If you read the literature put out by the 'authorities', you might expect an FIV cat to suffer from all sorts of ailments. Those they list include: infections, mouth issues, digestion/diarrhoea problems, weight loss, poor appetite and more.
It is commonly thought that FIV cats will suffer much more than other cats from infections, whereas our FIV cats have had very few infections, and those they have had, responded well and quickly to standard treatments.
Why should this be? - As mentioned earlier, one possible factor may be due to the environment in which they live here. The main reason, in our view, is that the virus does not have the effect that many think it does, and the immune system of FIV cats can, in practice, be just as strong as that of other cats.
It is often reported that mouth problems, especially gingivitis (inflammation of the gums) and stomatitis (inflammation of the mouth/throat) are common with FIV cats, whereas our experience does not show that.
Figures often quoted are for half (50%) of FIV cats to suffer from chronic gingivitis or stomatitis, whereas of our 80+ FIV cats, only three have persistently suffered in this way (4%) (Jemima, Jim and Ralph).
FORLs (Feline Odontoclastic Resorptive Lesions - tooth decay starting below the gum-line; now known as Tooth Resorption)
Several of our FIV cats have needed dentals to remove FORL-affected teeth, but this is no more than normal. Depending where you look, it is reported that, in the general cat population, around 28-38% of cats need dentals. So, as 28 of our 80+ FIV cats (about one third) have had dental treatment, mainly to remove FORL teeth, it would seem that our FIV cats have had no more dental problems than would be expected from the general cat population.
Another often quoted 'problem' with FIV cats is digestive/diarrhoea tendencies. Our FIV cats don't seem to have suffered too much in this way, and the few who have, also showed other symptoms that indicated causes other than the FIV - eg pancreatitis, hyperthyroidism, kidney disease, liver disease. It is obviously difficult to say whether the FIV had a contribution or not, but certainly we haven't seen digestive/diarrhoea as a major problem.
Poor appetite/weight loss
Another sign quoted for FIV is a poor appetite and/or weight loss. Anyone who visits the Fivery would have no doubt that weight loss is not a recognised problem with our FIV cats! Poor appetite is also uncommon. Reluctance to eat is often the first sign of FORL problems, but when that is sorted out with a dental, feeding enjoyment returns to normal.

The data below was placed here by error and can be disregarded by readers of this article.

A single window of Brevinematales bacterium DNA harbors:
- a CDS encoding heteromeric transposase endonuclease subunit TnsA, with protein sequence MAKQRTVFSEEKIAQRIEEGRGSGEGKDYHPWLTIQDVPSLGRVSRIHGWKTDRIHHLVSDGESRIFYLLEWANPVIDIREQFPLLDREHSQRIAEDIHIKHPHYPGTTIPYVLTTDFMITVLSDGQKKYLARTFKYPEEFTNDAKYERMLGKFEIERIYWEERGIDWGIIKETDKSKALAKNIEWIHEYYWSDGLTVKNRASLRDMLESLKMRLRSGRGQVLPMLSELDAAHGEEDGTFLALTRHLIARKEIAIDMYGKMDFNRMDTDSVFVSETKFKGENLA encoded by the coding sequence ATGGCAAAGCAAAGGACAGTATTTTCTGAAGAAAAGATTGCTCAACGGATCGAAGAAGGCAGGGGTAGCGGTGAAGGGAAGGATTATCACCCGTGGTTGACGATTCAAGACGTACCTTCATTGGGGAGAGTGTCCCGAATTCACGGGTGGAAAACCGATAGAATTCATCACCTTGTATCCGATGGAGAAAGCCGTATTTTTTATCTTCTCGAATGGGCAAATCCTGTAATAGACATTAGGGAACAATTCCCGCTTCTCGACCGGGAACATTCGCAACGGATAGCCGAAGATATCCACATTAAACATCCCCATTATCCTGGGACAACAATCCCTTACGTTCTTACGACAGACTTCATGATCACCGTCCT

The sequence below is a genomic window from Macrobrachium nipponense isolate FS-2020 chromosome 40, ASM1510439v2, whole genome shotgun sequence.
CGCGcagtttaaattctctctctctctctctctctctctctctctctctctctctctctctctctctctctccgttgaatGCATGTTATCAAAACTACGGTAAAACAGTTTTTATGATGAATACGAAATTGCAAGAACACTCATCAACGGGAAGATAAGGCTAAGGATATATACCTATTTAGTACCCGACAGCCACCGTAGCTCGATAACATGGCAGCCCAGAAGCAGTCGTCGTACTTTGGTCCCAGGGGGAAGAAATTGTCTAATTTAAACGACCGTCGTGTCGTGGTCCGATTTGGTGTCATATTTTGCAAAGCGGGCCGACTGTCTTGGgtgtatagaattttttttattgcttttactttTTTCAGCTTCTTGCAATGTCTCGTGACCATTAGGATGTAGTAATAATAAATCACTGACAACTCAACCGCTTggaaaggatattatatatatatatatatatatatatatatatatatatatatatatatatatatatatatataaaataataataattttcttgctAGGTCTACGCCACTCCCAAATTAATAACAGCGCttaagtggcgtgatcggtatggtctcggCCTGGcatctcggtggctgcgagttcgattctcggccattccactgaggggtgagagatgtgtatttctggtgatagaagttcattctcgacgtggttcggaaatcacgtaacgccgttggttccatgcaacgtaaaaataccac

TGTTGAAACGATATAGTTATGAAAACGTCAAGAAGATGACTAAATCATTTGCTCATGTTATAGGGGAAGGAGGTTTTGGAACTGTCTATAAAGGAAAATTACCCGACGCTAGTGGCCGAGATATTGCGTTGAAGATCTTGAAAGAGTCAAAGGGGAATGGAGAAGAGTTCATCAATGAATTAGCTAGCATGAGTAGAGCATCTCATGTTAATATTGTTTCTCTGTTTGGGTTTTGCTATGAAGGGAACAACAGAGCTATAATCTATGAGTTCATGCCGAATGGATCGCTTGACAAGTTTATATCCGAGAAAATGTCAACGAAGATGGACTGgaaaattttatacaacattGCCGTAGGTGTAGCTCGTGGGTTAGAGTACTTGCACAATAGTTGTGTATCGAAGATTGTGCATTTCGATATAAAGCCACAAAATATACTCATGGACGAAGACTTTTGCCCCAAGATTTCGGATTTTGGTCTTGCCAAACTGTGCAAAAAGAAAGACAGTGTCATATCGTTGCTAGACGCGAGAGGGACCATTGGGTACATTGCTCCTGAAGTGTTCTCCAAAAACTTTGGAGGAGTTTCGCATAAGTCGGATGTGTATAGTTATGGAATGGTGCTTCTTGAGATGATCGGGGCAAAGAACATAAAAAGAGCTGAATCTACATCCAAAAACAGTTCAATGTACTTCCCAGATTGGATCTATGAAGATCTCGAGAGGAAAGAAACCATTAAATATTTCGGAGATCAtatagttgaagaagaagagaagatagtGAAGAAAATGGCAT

What they died from...
All cats die of something. One needs to think what the causes of death are for 'normal' cats, ie those without the virus. It is suggested that the most common causes of death for the general cat population are: kidney failure; cancer/tumours; heart failure; road accidents and, of course, 'old age'.
Guess what our FIV cats died from?... clue: not road accidents!
Yes, kidney failure and cancerous tumours have been the two causes of death most experienced by the Fivery cats. This means that our FIV cats seem to have remarkably similar causes of death to the rest of the cat population. All talk of cat AIDS is misguided. The only FIV cats that may have been classified as AIDS were Lionel (2002)(see p86) and Fred (2007)(see p98), but they were both elderly and from very poor situations, with much more going on than FIV, so even with them, it is not sure that AIDS would really be a correct diagnosis.
What does all this mean? Well, obviously our FIV cats haven't read the right text books, and just got it all wrong!
Either that, or FIV cats just don't suffer in the way they are thought to - that's our experience, anyway.
The experience of our 80 or so FIV cats over the last fifteen years have shown that they are no different, with regard to health issues, than any group of cats without the virus.
One might wonder where the reported problems came from that form the information given out by 'authorities'.
As already indicated, we suspect it is a product of vets across the country who see the FIV cats who are brought in as ill cats, rather than from a truly representative selection of FIV cats, ie mostly well FIV cats.
Below, you will see the chart that illustrates our FIV cats' histories whilst with us. We don't think it would be very different from a similar group of uninfected rescue cats with similar varied backgrounds. Unfortunately, we are not aware of any comparable studies of uninfected cats, so what we observe has to stand alone.